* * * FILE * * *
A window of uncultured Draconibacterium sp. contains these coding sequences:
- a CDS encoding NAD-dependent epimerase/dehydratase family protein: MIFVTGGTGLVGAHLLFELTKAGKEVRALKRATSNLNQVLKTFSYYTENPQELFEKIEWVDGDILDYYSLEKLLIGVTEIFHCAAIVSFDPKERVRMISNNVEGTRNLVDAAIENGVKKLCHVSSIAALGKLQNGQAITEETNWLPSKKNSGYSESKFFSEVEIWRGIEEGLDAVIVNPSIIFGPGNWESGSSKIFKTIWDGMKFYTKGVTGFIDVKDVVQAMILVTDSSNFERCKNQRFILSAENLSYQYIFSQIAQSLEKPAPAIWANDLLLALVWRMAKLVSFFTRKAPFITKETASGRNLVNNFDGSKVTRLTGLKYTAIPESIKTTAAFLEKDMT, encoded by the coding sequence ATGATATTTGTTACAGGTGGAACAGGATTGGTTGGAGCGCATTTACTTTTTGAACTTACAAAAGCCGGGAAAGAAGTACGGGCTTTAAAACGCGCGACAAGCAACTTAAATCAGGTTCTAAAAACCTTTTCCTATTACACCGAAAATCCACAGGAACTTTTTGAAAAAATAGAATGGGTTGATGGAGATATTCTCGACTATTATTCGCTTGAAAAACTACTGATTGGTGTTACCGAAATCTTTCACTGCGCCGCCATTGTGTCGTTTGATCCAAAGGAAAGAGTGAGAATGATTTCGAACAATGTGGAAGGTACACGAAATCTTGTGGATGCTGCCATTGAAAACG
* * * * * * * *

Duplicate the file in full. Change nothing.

A window of uncultured Draconibacterium sp. contains these coding sequences:
- a CDS encoding NAD-dependent epimerase/dehydratase family protein: MIFVTGGTGLVGAHLLFELTKAGKEVRALKRATSNLNQVLKTFSYYTENPQELFEKIEWVDGDILDYYSLEKLLIGVTEIFHCAAIVSFDPKERVRMISNNVEGTRNLVDAAIENGVKKLCHVSSIAALGKLQNGQAITEETNWLPSKKNSGYSESKFFSEVEIWRGIEEGLDAVIVNPSIIFGPGNWESGSSKIFKTIWDGMKFYTKGVTGFIDVKDVVQAMILVTDSSNFERCKNQRFILSAENLSYQYIFSQIAQSLEKPAPAIWANDLLLALVWRMAKLVSFFTRKAPFITKETASGRNLVNNFDGSKVTRLTGLKYTAIPESIKTTAAFLEKDMT, encoded by the coding sequence ATGATATTTGTTACAGGTGGAACAGGATTGGTTGGAGCGCATTTACTTTTTGAACTTACAAAAGCCGGGAAAGAAGTACGGGCTTTAAAACGCGCGACAAGCAACTTAAATCAGGTTCTAAAAACCTTTTCCTATTACACCGAAAATCCACAGGAACTTTTTGAAAAAATAGAATGGGTTGATGGAGATATTCTCGACTATTATTCGCTTGAAAAACTACTGATTGGTGTTACCGAAATCTTTCACTGCGCCGCCATTGTGTCGTTTGATCCAAAGGAAAGAGTGAGAATGATTTCGAACAATGTGGAAGGTACACGAAATCTTGTGGATGCTGCCATTGAAAACG